Secretaries of the Army, Navy and Air Force, and the Chiefs of each Service, on this report in draft form.
- "... Heard the views and experiences of current and former Service members
who are gay or lesbian.
Results of the survey:
The Working Group suggested that the results of the survey are best represented by the answers to three questions:
- " When asked about how having a Service member in their immediate unit who said he or she is gay would affect the unit’s ability to 'work together to get the job done,' 70% of Service members predicted it would have a positive, mixed, or no effect."
- "When asked 'in your career, have you ever worked in a unit with a co-worker that you
believed to be homosexual,' 69% of Service members reported that they had."
- " When asked about the actual experience of serving in a unit with a co-worker who they believed was gay or lesbian, 92% stated that the unit’s 'ability to work together' was 'very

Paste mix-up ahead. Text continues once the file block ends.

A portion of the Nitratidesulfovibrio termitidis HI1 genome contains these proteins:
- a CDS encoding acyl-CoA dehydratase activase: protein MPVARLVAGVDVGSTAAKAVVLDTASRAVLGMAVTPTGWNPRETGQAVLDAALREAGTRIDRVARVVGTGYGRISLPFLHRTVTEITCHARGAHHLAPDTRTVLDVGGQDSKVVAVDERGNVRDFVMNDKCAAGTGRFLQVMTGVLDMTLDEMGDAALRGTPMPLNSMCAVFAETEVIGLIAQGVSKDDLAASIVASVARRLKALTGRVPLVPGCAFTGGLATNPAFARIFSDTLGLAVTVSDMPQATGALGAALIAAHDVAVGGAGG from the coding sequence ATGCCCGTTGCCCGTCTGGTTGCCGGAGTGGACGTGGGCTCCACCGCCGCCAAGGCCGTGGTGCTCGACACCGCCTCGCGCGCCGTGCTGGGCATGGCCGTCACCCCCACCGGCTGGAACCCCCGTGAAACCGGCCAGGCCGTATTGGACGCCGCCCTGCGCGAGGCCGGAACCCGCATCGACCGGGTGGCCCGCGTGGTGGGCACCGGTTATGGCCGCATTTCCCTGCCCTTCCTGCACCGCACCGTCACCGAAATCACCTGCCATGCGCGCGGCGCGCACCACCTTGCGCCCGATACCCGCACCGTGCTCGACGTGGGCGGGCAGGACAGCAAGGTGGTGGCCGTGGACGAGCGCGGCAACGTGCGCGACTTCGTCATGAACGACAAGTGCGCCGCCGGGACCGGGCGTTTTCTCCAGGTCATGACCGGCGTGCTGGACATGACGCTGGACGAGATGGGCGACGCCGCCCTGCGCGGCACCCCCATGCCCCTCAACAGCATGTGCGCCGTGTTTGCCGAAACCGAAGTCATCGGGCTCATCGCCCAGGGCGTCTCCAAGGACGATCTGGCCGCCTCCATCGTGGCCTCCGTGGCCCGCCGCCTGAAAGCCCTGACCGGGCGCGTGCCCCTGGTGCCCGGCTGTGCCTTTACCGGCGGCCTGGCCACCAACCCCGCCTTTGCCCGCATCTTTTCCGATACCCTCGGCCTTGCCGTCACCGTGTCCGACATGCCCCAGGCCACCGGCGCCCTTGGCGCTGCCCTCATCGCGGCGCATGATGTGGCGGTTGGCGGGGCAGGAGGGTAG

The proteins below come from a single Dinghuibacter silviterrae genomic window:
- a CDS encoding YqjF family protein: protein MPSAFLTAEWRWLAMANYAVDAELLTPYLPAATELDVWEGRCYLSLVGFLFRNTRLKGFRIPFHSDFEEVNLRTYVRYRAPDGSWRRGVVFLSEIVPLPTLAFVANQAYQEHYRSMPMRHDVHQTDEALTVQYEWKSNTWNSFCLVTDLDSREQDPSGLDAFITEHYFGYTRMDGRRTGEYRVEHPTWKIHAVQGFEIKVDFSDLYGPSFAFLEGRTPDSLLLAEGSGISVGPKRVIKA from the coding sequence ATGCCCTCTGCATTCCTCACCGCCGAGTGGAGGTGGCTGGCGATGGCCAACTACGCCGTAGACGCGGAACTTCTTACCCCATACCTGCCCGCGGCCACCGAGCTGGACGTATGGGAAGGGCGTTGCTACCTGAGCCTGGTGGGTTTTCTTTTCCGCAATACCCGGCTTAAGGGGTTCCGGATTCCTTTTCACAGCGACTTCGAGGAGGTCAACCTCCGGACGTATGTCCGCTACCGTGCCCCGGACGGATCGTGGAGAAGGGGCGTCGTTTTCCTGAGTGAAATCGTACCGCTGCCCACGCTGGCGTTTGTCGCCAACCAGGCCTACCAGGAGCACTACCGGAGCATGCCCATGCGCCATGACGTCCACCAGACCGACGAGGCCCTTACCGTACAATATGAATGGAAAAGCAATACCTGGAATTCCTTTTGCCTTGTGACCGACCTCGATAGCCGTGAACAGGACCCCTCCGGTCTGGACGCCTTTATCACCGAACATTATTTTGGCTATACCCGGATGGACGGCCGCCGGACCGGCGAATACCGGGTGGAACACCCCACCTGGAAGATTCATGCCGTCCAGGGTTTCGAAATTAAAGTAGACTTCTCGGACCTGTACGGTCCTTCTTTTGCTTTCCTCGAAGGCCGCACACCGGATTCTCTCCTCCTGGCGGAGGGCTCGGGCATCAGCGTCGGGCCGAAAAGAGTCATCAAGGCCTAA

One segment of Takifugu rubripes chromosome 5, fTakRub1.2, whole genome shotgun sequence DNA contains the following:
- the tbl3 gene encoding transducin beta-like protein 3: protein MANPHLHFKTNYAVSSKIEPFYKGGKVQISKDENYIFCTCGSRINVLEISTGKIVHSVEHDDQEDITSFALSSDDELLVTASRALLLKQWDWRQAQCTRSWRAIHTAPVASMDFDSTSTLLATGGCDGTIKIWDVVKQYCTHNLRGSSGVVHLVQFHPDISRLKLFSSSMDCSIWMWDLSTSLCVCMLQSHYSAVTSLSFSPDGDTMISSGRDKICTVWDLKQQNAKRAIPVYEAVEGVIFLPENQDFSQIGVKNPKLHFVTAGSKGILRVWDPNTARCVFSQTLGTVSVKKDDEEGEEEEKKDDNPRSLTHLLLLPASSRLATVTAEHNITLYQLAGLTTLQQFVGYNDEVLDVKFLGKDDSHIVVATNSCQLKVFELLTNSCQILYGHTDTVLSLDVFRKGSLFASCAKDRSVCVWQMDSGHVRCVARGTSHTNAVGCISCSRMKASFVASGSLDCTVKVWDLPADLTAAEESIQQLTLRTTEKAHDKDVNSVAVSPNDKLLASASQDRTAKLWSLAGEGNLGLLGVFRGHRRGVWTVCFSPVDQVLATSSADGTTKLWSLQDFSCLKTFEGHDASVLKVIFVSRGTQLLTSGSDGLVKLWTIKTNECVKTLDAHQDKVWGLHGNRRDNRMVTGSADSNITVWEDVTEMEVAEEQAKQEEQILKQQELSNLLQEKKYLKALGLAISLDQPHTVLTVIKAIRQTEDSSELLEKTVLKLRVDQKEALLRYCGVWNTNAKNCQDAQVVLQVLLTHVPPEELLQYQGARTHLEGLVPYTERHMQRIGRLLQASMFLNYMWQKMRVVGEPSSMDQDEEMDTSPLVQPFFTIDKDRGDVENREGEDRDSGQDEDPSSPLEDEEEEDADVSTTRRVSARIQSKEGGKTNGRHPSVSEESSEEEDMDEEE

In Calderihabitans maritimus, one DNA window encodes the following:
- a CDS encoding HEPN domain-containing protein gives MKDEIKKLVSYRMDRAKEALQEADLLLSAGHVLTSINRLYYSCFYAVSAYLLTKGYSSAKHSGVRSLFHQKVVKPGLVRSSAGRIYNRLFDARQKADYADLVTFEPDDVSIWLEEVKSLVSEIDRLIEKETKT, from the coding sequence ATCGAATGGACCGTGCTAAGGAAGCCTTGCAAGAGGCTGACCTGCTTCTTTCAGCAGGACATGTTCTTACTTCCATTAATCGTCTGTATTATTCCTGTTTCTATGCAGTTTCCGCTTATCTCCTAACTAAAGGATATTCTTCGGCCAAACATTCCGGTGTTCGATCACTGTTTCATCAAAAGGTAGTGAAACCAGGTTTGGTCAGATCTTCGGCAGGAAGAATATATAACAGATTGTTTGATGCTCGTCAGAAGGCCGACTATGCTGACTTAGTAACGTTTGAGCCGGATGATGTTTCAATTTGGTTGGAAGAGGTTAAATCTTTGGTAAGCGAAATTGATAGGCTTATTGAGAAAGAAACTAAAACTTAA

good,' 'good,' or 'neither good nor poor'."
Conclusions of the Working Group:
"Based on all we saw and heard, our assessment is that, when coupled with the prompt implementation of the recommendations we offer ..., the risk of repeal of Don’t Ask, Don’t Tell to overall military effectiveness is low. We conclude that, while a repeal of Don’t Ask, Don’t Tell will likely, in the short term, bring about some limited and isolated disruption to unit cohesion and retention, we do not believe this disruption will be widespread or long-lasting,
and can be adequately addressed by the recommendations we offer... Longer term, with a continued and sustained commitment to core values of leadership, professionalism, and respect for all, we are convinced that the U.S. military can adjust and accommodate this change, just as it has others in history."
The "others in history" phrase apparently refers to the ending within the Services of racist segregation following World War II and of sex discrimination more recently.
Reactions to the DADT study: